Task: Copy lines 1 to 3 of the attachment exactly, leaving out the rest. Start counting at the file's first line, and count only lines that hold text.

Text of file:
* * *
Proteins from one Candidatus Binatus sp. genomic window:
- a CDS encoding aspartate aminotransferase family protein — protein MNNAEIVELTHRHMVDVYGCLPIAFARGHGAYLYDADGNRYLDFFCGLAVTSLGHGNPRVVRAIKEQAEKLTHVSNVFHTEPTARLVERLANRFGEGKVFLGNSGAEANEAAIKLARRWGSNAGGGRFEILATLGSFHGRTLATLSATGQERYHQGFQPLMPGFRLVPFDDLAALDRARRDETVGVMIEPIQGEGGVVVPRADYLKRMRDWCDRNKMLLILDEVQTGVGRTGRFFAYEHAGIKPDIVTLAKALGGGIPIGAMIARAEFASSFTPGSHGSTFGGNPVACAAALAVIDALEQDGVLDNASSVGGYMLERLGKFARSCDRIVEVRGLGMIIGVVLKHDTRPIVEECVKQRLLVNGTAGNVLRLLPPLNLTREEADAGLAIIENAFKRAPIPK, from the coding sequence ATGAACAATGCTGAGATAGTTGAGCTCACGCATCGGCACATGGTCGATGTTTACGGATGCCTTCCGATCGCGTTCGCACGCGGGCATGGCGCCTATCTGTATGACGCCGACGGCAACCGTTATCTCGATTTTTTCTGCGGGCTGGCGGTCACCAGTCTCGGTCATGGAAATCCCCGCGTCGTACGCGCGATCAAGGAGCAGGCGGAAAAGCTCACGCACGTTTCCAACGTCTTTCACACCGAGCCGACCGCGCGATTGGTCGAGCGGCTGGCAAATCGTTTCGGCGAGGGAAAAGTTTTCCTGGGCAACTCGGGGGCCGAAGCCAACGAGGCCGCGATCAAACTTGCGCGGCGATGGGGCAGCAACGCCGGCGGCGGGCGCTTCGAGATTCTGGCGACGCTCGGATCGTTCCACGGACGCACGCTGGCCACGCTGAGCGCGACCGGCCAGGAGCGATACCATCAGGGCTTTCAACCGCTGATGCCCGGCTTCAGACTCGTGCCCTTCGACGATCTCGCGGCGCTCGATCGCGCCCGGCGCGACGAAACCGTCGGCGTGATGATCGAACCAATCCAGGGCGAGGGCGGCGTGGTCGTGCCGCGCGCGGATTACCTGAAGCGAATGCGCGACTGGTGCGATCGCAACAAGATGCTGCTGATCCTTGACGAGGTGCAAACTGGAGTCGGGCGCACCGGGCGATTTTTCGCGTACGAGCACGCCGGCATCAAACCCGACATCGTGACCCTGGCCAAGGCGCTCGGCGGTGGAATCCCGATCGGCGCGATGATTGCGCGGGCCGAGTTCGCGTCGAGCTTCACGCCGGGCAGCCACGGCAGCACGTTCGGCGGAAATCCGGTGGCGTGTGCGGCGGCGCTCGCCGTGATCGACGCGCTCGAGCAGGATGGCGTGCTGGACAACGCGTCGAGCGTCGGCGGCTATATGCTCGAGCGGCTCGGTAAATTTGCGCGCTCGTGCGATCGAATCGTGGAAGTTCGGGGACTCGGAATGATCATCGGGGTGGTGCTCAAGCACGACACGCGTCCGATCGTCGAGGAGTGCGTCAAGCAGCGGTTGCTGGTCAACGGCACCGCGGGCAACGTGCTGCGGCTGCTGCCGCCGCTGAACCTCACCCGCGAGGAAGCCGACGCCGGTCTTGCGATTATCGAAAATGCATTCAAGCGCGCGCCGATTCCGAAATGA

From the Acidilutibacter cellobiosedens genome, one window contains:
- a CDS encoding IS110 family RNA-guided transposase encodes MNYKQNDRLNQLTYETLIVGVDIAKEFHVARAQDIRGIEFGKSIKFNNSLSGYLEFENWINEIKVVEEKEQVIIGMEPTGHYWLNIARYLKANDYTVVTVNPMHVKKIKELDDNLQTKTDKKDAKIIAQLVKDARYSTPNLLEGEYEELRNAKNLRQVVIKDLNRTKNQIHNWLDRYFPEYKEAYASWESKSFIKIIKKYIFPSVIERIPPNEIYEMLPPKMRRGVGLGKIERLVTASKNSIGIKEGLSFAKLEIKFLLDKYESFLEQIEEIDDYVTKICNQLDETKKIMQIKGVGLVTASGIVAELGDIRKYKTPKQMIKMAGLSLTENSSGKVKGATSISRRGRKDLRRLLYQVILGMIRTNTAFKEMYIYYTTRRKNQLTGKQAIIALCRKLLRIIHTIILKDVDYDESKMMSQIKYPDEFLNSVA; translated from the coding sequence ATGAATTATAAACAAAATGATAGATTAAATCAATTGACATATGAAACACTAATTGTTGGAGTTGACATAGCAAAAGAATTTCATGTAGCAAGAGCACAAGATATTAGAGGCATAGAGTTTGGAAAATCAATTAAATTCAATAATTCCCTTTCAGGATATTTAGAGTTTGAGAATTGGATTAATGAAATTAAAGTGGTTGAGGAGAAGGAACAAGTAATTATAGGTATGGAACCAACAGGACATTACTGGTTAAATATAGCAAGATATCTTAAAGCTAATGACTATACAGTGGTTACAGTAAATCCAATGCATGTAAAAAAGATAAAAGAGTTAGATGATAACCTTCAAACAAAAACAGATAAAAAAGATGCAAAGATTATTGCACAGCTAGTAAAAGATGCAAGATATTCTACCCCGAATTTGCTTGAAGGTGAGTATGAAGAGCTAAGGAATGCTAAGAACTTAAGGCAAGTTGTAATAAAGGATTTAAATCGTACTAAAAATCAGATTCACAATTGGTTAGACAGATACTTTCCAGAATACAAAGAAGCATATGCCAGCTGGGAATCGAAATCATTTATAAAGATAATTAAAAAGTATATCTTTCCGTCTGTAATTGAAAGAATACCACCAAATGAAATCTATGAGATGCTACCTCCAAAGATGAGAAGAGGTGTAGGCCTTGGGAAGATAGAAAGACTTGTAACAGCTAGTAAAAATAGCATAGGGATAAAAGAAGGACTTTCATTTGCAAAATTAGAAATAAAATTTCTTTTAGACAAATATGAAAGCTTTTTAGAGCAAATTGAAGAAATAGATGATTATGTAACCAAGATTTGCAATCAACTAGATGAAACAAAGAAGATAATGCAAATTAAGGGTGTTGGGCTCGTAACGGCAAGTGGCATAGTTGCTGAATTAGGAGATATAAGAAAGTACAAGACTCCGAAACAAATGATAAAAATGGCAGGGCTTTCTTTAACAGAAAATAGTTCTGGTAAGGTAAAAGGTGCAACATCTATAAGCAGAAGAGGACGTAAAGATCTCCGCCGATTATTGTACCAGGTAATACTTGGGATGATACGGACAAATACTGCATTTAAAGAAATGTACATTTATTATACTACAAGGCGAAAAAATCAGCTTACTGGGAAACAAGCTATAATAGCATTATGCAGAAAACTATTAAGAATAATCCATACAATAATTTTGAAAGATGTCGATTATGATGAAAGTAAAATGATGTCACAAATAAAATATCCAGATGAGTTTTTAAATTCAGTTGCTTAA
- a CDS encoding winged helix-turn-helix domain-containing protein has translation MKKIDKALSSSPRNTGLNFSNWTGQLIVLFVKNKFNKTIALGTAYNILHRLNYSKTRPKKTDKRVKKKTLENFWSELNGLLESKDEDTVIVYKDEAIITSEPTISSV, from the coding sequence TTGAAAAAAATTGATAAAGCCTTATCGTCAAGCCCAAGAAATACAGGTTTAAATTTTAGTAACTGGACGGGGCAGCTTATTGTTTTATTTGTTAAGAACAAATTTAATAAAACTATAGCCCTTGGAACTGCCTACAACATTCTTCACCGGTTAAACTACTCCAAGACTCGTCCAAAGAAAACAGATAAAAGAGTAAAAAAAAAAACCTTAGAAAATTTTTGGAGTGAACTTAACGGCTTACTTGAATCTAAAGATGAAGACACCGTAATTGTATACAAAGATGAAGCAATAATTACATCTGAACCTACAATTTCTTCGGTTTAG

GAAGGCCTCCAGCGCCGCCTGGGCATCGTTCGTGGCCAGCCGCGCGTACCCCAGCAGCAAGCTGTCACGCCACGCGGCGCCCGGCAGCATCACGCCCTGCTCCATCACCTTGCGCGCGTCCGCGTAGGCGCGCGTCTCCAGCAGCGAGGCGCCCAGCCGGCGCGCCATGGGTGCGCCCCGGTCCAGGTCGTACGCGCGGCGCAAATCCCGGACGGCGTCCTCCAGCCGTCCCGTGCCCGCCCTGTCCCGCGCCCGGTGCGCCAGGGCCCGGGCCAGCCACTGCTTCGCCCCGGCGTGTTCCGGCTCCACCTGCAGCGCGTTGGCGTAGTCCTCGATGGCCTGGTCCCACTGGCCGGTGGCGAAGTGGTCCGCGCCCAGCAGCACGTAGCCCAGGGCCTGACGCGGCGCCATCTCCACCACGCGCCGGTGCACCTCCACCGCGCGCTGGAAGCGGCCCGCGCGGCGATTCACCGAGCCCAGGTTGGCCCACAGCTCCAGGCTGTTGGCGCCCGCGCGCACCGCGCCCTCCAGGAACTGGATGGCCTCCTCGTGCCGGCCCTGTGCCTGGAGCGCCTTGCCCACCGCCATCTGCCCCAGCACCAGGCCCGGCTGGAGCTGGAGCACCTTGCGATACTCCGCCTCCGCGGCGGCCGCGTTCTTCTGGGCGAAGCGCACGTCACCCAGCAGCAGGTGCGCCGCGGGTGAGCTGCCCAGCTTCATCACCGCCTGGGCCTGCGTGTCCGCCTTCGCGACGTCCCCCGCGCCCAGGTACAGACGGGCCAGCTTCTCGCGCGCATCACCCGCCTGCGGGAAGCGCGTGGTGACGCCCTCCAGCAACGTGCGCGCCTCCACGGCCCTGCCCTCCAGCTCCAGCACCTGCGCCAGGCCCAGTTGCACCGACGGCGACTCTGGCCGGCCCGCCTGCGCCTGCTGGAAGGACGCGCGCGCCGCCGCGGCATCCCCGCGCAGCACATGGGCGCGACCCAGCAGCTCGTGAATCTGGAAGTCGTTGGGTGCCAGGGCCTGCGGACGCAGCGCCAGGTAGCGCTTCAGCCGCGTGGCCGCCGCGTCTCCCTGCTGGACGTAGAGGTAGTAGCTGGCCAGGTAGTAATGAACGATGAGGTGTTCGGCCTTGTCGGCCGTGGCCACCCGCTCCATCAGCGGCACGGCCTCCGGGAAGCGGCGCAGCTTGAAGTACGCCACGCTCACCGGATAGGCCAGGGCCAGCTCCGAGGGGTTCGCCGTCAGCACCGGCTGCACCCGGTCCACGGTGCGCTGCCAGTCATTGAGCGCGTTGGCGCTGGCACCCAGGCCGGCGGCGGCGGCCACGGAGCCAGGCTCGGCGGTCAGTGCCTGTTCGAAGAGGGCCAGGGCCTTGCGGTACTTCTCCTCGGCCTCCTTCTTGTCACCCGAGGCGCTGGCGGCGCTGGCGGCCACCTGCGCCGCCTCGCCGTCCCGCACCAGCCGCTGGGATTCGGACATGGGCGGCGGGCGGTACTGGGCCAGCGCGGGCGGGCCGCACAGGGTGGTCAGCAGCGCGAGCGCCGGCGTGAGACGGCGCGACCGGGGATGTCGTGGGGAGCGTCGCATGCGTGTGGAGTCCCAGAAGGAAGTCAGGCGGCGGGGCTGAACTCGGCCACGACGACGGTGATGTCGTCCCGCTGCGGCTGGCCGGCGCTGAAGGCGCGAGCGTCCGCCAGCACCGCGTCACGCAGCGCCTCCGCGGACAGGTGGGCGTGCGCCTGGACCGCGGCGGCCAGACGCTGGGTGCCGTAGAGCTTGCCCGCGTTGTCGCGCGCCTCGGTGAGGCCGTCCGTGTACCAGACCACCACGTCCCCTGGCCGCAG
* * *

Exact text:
Proteins from one Candidatus Binatus sp. genomic window:
- a CDS encoding aspartate aminotransferase family protein — protein MNNAEIVELTHRHMVDVYGCLPIAFARGHGAYLYDADGNRYLDFFCGLAVTSLGHGNPRVVRAIKEQAEKLTHVSNVFHTEPTARLVERLANRFGEGKVFLGNSGAEANEAAIKLARRWGSNAGGGRFEILATLGSFHGRTLATLSATGQERYHQGFQPLMPGFRLVPFDDLAALDRARRDETVGVMIEPIQGEGGVVVPRADYLKRMRDWCDRNKMLLILDEVQTGVGRTGRFFAYEHAGIKPDIVTLAKALGGGIPIGAMIARAEFASSFTPGSHGSTFGGNPVACAAALAVIDALEQDGVLDNASSVGGYMLERLGKFARSCDRIVEVRGLGMIIGVVLKHDTRPIVEECVKQRLLVNGTAGNVLRLLPPLNLTREEADAGLAIIENAFKRAPIPK, from the coding sequence ATGAACAATGCTGAGATAGTTGAGCTCACGCATCGGCACATGGTCGATGTTTACGGATGCCTTCCGATCGCGTTCGCACGCGGGCATGGCGCCTATCTGTATGACGCCGACGGCAACCGTTATCTCGATTTTTTCTGCGGGCTGGCGGTCACCAGTCTCGGTCATGGAAATCCCCGCGTCGTACGCGCGATCAAGGAGCAGGCGGAAAAGCTCACGCACGTTTCCAACGTCTTTCACACCGAGCCGACCGCGCGATTGGTCGAGCGGCTGGCAAATCGTTTCGGCGAGGGAAAAGTTTTCCTGGGCAACTCGGGGGCCGAAGCCAACGAGGCCGCGATCAAACTTGCGCGGCGATGGGGCAGCAACGCCGGCGGCGGGCGCTTCGAGATTCTGGCGACGCTCGGATCGTTCCACGGACGCACGCTGGCCACGCTGAGCGCGACCGGCCAGGAGCGATACCATCAGGGCTTTCAACCGCTGATGCCCGGCTTCAGACTCGTGCCCTTCGACGATCTCGCGGCGCTCGATCGCGCCCGGCGCGACGAAACCGTCGGCGTGATGATCGAACCAATCCAGGGCGAGGGCGGCGTGGTCGTGCCGCGCGCGGATTACCTGAAGCGAATGCGCGACTGGTGCGATCGCAACAAGATGCTGCTGATCCTTGACGAGGTGCAAACTGGAGTCGGGCGCACCGGGCGATTTTTCGCGTACGAGCACGCCGGCATCAAACCCGACATCGTGACCCTGGCCAAGGCGCTCGGCGGTGGAATCCCGATCGGCGCGATGATTGCGCGGGCCGAGTTCGCGTCGAGCTTCACGCCGGGCAGCCACGGCAGCACGTTCGGCGGAAATCCGGTGGCGTGTGCGGCGGCGCTCGCCGTGATCGACGCGCTCGAGCAGGATGGCGTGCTGGACAACGCGTCGAGCGTCGGCGGCTATATGCTCGAGCGGCTCGGTAAATTTGCGCGCTCGTGCGATCGAATCGTGGAAGTTCGGGGACTCGGAATGATCATCGGGGTGGTGCTCAAGCACGACACGCGTCCGATCGTCGAGGAGTGCGTCAAGCAGCGGTTGCTGGTCAACGGCACCGCGGGCAACGTGCTGCGGCTGCTGCCGCCGCTGAACCTCACCCGCGAGGAAGCCGACGCCGGTCTTGCGATTATCGAAAATGCATTCAAGCGCGCGCCGATTCCGAAATGA

From the Acidilutibacter cellobiosedens genome, one window contains: